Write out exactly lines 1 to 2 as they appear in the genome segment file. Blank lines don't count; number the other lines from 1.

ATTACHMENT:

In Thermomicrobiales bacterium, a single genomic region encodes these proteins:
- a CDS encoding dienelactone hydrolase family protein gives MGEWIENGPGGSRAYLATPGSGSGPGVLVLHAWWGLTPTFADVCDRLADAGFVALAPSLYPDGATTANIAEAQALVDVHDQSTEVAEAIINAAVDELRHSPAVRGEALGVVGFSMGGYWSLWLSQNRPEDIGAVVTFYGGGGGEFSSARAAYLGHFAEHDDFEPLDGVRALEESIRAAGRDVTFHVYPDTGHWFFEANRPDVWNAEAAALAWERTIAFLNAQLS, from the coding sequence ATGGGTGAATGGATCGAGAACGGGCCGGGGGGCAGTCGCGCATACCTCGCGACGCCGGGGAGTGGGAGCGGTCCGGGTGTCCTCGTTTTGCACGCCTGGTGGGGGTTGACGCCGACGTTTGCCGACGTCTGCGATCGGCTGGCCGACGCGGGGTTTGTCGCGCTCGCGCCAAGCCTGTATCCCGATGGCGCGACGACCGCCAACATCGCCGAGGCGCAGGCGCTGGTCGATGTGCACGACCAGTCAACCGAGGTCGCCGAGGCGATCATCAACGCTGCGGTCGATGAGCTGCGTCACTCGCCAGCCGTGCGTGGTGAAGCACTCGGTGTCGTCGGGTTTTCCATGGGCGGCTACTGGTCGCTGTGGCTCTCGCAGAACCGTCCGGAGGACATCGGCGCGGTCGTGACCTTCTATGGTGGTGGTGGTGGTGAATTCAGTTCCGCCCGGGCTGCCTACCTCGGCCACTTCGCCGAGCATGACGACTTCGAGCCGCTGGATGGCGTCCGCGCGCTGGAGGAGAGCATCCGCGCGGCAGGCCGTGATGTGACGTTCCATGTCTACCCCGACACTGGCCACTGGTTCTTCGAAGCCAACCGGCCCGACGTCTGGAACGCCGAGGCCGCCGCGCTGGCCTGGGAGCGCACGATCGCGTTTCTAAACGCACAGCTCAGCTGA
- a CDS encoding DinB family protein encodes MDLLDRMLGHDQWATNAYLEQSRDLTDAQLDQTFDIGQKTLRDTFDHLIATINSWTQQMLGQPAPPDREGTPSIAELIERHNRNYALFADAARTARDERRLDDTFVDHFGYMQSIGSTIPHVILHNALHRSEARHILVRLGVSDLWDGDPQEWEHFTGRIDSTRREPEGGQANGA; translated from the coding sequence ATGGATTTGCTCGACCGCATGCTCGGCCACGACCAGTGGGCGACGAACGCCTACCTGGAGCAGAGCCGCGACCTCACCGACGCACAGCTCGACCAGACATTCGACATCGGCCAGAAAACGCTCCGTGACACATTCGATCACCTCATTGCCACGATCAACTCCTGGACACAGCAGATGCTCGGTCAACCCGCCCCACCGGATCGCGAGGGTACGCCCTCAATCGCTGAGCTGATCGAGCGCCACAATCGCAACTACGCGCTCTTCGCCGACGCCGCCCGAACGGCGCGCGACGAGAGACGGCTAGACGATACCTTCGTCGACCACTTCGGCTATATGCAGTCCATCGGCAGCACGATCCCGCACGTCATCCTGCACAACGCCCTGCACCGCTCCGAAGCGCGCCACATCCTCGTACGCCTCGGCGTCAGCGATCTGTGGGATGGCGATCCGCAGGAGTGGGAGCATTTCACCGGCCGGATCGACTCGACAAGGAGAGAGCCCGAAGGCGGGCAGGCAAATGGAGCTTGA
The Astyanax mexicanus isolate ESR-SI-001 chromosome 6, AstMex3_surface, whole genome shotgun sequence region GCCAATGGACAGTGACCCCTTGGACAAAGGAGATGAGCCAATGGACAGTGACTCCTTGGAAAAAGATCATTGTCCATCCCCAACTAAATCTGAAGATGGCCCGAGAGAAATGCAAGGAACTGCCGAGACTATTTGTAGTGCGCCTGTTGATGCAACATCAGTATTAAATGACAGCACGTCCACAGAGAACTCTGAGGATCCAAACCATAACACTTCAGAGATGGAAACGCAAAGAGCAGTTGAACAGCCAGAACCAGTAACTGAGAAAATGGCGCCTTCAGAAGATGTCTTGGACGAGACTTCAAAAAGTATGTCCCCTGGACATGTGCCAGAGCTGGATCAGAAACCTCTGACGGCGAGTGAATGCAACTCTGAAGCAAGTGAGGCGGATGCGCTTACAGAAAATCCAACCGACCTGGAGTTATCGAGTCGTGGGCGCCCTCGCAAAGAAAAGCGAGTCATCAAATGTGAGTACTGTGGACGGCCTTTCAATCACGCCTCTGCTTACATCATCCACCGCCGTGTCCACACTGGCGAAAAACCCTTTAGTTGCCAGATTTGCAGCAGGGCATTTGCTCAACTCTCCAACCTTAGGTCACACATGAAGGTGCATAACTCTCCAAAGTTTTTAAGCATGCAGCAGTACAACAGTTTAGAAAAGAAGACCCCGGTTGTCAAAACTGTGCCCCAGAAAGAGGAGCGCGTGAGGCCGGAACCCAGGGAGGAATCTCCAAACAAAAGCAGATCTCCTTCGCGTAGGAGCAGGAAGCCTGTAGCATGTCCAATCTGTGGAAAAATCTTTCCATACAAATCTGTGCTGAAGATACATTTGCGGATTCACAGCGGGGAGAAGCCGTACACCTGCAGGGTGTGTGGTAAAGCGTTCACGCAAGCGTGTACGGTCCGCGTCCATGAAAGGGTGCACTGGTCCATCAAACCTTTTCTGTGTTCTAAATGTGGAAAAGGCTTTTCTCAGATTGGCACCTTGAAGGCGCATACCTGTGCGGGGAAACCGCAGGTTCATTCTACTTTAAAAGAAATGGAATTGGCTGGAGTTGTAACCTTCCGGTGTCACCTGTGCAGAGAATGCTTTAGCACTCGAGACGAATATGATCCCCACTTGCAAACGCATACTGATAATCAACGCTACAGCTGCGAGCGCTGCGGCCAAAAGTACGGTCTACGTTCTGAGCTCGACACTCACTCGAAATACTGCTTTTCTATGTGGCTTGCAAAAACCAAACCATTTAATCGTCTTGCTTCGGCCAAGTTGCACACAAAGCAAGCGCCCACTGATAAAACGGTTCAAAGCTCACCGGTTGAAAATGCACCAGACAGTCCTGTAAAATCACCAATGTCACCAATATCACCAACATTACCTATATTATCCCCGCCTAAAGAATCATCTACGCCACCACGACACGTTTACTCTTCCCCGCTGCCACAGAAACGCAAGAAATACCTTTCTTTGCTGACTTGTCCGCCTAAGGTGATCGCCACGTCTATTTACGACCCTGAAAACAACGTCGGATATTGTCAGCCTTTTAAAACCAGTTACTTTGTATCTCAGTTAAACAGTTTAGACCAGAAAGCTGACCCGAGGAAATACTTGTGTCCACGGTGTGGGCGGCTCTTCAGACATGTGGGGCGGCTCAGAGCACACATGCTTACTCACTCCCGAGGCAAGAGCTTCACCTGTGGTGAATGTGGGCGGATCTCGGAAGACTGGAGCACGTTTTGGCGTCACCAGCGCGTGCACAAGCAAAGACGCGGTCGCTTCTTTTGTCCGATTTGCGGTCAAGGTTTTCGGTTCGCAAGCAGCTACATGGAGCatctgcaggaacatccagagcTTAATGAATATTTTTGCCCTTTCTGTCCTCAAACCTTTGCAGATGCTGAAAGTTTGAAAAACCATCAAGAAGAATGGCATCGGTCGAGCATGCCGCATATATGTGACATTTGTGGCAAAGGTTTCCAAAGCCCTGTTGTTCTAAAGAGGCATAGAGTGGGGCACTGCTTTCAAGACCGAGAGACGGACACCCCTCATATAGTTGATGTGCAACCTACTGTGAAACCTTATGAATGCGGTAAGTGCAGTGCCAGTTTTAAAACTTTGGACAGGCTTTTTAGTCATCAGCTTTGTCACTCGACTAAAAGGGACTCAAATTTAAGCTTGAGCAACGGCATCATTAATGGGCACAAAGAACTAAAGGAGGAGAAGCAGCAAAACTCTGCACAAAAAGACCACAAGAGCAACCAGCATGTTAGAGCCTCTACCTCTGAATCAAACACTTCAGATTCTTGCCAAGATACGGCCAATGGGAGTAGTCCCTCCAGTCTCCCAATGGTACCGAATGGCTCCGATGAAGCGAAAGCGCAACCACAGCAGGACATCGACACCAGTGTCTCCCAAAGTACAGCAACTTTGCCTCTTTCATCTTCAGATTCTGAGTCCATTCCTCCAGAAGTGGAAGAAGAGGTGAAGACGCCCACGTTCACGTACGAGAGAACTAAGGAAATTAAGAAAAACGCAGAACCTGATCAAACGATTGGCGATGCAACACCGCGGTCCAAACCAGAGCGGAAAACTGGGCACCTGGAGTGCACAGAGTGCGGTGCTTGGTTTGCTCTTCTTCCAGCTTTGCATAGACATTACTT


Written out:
In Thermomicrobiales bacterium, a single genomic region encodes these proteins:
- a CDS encoding dienelactone hydrolase family protein gives MGEWIENGPGGSRAYLATPGSGSGPGVLVLHAWWGLTPTFADVCDRLADAGFVALAPSLYPDGATTANIAEAQALVDVHDQSTEVAEAIINAAVDELRHSPAVRGEALGVVGFSMGGYWSLWLSQNRPEDIGAVVTFYGGGGGEFSSARAAYLGHFAEHDDFEPLDGVRALEESIRAAGRDVTFHVYPDTGHWFFEANRPDVWNAEAAALAWERTIAFLNAQLS, from the coding sequence ATGGGTGAATGGATCGAGAACGGGCCGGGGGGCAGTCGCGCATACCTCGCGACGCCGGGGAGTGGGAGCGGTCCGGGTGTCCTCGTTTTGCACGCCTGGTGGGGGTTGACGCCGACGTTTGCCGACGTCTGCGATCGGCTGGCCGACGCGGGGTTTGTCGCGCTCGCGCCAAGCCTGTATCCCGATGGCGCGACGACCGCCAACATCGCCGAGGCGCAGGCGCTGGTCGATGTGCACGACCAGTCAACCGAGGTCGCCGAGGCGATCATCAACGCTGCGGTCGATGAGCTGCGTCACTCGCCAGCCGTGCGTGGTGAAGCACTCGGTGTCGTCGGGTTTTCCATGGGCGGCTACTGGTCGCTGTGGCTCTCGCAGAACCGTCCGGAGGACATCGGCGCGGTCGTGACCTTCTATGGTGGTGGTGGTGGTGAATTCAGTTCCGCCCGGGCTGCCTACCTCGGCCACTTCGCCGAGCATGACGACTTCGAGCCGCTGGATGGCGTCCGCGCGCTGGAGGAGAGCATCCGCGCGGCAGGCCGTGATGTGACGTTCCATGTCTACCCCGACACTGGCCACTGGTTCTTCGAAGCCAACCGGCCCGACGTCTGGAACGCCGAGGCCGCCGCGCTGGCCTGGGAGCGCACGATCGCGTTTCTAAACGCACAGCTCAGCTGA